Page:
|Schamus wearing his professor's bow tie, sits outside Dodge Hall|
So as you may or may not have heard there was what we like to call a clusterfuck of a coup d'état over at Focus Features, and visionary producer and distributor; James Schamus was basically let go with Universal forcing Focus to relocate to Los Angeles under the guise of some other guy whom no one has ever heard of, and now Focus is going to suck more than the government shutdown. This hits no one harder than someone like me, and I'm not showing off here, but got to not know him personally but at least pick his brain for a semester during grad school when he taught my Narrative in Film class in a tiny dingy classroom at Dodge Hall at Columbia University in the Fall of 2008.
It was the hardest single class I've ever had, and also the most rewarding. It showed me that there was hope for the film industry as long as visionaries like Schamus were still big players in the game, and really understood the medium better than the money-hounds.
|Schamus and one of his favorite collaborators; Ang Lee. They made three films together.|
Here's what I THINK happened, because no one really knows. I'm sure it will be made public soon. Focus, though being owned by Universal has maintained its integrity throughout and also its loyalty to independent film. Universal was feeling antsy and decided out with the old and in with the new. Focus made it's home in New York City where film is still appreciated as an art form, so they decided well, to hell with that, we'll sell our souls and move the whole company to Los Angeles, leaving Schamus and everyone he ever made famous or important back in NYC to fend for themselves.
A little history about Schamus. He started out with his own company called Good Machine, and personally pioneered the New Queer Cinema movement along with producers like Christine Vachon (another visionary) and her company Killer Films, which is also New York based. Together, they released the films of Gus Van Sant, Todd Haynes, Tom Kalin, Derek Jarman, and others, building a repore within the indie world as mavericks of cinema.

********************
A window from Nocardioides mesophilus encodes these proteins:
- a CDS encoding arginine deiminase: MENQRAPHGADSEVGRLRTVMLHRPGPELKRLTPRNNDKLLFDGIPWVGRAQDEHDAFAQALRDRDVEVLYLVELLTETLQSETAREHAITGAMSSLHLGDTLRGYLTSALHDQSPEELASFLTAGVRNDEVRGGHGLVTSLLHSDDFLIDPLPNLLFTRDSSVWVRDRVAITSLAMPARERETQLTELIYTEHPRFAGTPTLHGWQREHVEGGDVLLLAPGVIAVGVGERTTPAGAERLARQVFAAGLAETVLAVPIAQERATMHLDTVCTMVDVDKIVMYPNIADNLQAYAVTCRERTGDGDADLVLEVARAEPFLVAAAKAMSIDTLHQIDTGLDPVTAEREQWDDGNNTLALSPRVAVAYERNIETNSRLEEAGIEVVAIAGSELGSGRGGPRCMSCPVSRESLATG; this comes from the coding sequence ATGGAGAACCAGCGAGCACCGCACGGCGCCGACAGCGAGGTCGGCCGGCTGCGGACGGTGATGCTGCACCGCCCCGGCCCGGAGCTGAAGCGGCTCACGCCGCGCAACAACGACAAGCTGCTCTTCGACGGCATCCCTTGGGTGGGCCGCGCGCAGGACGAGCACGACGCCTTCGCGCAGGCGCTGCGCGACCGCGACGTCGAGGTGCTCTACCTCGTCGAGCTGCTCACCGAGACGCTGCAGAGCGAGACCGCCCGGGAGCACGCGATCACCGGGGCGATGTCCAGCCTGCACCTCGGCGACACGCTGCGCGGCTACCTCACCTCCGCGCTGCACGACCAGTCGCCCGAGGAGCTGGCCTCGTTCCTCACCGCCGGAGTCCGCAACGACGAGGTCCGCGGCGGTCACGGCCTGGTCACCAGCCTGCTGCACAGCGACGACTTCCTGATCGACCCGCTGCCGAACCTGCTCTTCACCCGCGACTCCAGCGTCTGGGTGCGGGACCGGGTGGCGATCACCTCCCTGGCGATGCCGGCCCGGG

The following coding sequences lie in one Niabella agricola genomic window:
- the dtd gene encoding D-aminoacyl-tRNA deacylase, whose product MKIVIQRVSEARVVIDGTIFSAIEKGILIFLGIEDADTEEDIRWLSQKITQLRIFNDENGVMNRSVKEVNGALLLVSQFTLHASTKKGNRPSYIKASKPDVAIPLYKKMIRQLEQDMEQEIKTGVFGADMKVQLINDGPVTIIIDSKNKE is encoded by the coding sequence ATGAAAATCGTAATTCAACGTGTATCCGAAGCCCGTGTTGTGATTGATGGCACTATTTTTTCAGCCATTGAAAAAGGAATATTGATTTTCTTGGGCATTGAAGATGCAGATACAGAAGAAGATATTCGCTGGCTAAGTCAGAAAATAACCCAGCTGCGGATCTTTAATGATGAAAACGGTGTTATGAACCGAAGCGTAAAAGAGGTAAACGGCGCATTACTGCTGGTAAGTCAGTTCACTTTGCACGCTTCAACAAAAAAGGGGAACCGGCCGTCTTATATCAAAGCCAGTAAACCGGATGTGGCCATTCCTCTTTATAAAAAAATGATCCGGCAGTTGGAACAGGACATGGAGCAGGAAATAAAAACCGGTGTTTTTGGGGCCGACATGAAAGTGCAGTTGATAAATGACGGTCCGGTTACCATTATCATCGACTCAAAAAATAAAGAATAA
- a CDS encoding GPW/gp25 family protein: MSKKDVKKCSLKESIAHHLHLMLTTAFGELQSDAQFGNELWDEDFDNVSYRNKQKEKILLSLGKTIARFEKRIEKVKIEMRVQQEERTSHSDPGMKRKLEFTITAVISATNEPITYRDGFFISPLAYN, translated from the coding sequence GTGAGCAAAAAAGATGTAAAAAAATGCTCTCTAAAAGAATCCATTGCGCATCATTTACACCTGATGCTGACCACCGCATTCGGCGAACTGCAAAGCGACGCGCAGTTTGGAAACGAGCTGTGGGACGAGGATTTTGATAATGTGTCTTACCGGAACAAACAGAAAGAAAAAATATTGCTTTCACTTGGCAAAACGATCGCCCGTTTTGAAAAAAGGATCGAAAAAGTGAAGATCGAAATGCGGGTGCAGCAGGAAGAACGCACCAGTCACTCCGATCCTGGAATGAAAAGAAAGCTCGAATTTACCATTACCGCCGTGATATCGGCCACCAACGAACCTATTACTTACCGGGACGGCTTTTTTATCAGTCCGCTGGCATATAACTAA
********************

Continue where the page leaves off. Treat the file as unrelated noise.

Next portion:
|Schamus and fellow renegades of cinema, director John Waters and producer Christin Vachon.|
Once Schamus started getting more notice, he took things into a more mainstream direction and founded Focus Features, which gave him the opportunity to take small independent films that no one else would touch like Francois Ozon's masterpiece Swimming Pool (2003), and Todd Haynes' definitive work Far from Heaven (2004) and managed not only to make them financially successful, but to win them all kinds of acclaim from the Palm d'Or (for The Pianist (2002)), to multiple Oscars and nominations (For Milk (2008) and (Brokeback Mountain (2005)) all the while maintaining what Gene Kelly repeats somewhat ironically in Singin' in the Rain (1952) ...dignity, always dignity.
|Brokeback Mountain (2005), a film who's meteoric rise and lasting affect on cinema culture would not have been possible without the guidance of James Schamus.|
If I could just open things up here for a minute and speak to James Schamus directly, I would say that you sir, were a paragon, and an iconoclast of cinematic distribution and production in a sea of people who just want to make a quick buck. You have always held up your high standards and never given in to pressure. You've made successes out of the most unpredictable situations, and helped some of the best films of the last two decades be seen and appreciated. Focus will not be the same without you, and neither will the realm of American cinema. Without you, many masterpieces that only you would see the potential in will falter into nothingness, and that is why your departure from Focus is so genuinely sad on all of us. But I at least know that this is not the last we'll hear of Schamus. I have a feeling he'll stick to his principals as he always has and go back to his indie roots, championing the underdog, and remaining an integral cog in the scope of cinema. We all wish you the best.
Below some trailers for Focus films: